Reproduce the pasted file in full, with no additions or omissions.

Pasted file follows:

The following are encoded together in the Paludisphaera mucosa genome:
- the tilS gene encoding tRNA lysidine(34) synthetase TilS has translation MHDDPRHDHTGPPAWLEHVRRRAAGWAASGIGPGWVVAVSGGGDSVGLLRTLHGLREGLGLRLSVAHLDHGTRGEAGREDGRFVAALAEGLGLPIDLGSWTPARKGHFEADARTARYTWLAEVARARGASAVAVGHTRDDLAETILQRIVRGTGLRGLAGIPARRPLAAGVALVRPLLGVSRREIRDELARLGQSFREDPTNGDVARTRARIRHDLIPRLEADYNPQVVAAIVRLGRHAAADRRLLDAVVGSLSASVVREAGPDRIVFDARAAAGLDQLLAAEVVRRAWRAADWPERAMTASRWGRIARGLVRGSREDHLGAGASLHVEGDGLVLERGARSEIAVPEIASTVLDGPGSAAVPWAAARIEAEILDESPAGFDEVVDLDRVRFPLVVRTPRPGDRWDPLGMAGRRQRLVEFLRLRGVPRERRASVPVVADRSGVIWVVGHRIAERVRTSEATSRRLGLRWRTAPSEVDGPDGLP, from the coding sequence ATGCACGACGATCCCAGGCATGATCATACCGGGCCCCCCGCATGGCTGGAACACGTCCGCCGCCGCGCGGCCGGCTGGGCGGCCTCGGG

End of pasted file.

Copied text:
The following are encoded together in the Paludisphaera mucosa genome:
- the tilS gene encoding tRNA lysidine(34) synthetase TilS has translation MHDDPRHDHTGPPAWLEHVRRRAAGWAASGIGPGWVVAVSGGGDSVGLLRTLHGLREGLGLRLSVAHLDHGTRGEAGREDGRFVAALAEGLGLPIDLGSWTPARKGHFEADARTARYTWLAEVARARGASAVAVGHTRDDLAETILQRIVRGTGLRGLAGIPARRPLAAGVALVRPLLGVSRREIRDELARLGQSFREDPTNGDVARTRARIRHDLIPRLEADYNPQVVAAIVRLGRHAAADRRLLDAVVGSLSASVVREAGPDRIVFDARAAAGLDQLLAAEVVRRAWRAADWPERAMTASRWGRIARGLVRGSREDHLGAGASLHVEGDGLVLERGARSEIAVPEIASTVLDGPGSAAVPWAAARIEAEILDESPAGFDEVVDLDRVRFPLVVRTPRPGDRWDPLGMAGRRQRLVEFLRLRGVPRERRASVPVVADRSGVIWVVGHRIAERVRTSEATSRRLGLRWRTAPSEVDGPDGLP, from the coding sequence ATGCACGACGATCCCAGGCATGATCATACCGGGCCCCCCGCATGGCTGGAACACGTCCGCCGCCGCGCGGCCGGCTGGGCGGCCTCGGG